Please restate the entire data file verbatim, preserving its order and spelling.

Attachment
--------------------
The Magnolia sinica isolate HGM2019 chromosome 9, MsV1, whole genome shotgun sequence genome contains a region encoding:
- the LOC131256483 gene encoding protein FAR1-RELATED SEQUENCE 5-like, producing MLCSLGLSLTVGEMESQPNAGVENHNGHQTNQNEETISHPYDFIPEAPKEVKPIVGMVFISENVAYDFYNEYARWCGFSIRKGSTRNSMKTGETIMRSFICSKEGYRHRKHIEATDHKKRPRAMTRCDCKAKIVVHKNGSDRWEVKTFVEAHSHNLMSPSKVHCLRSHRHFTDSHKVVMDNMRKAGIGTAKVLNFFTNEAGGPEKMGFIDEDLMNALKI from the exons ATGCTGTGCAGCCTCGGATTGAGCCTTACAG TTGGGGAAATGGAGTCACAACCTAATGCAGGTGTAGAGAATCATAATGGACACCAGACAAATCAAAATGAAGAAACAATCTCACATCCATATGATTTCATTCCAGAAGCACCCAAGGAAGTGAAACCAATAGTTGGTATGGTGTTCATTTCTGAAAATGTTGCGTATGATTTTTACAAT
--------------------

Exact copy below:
The Magnolia sinica isolate HGM2019 chromosome 9, MsV1, whole genome shotgun sequence genome contains a region encoding:
- the LOC131256483 gene encoding protein FAR1-RELATED SEQUENCE 5-like, producing MLCSLGLSLTVGEMESQPNAGVENHNGHQTNQNEETISHPYDFIPEAPKEVKPIVGMVFISENVAYDFYNEYARWCGFSIRKGSTRNSMKTGETIMRSFICSKEGYRHRKHIEATDHKKRPRAMTRCDCKAKIVVHKNGSDRWEVKTFVEAHSHNLMSPSKVHCLRSHRHFTDSHKVVMDNMRKAGIGTAKVLNFFTNEAGGPEKMGFIDEDLMNALKI from the exons ATGCTGTGCAGCCTCGGATTGAGCCTTACAG TTGGGGAAATGGAGTCACAACCTAATGCAGGTGTAGAGAATCATAATGGACACCAGACAAATCAAAATGAAGAAACAATCTCACATCCATATGATTTCATTCCAGAAGCACCCAAGGAAGTGAAACCAATAGTTGGTATGGTGTTCATTTCTGAAAATGTTGCGTATGATTTTTACAAT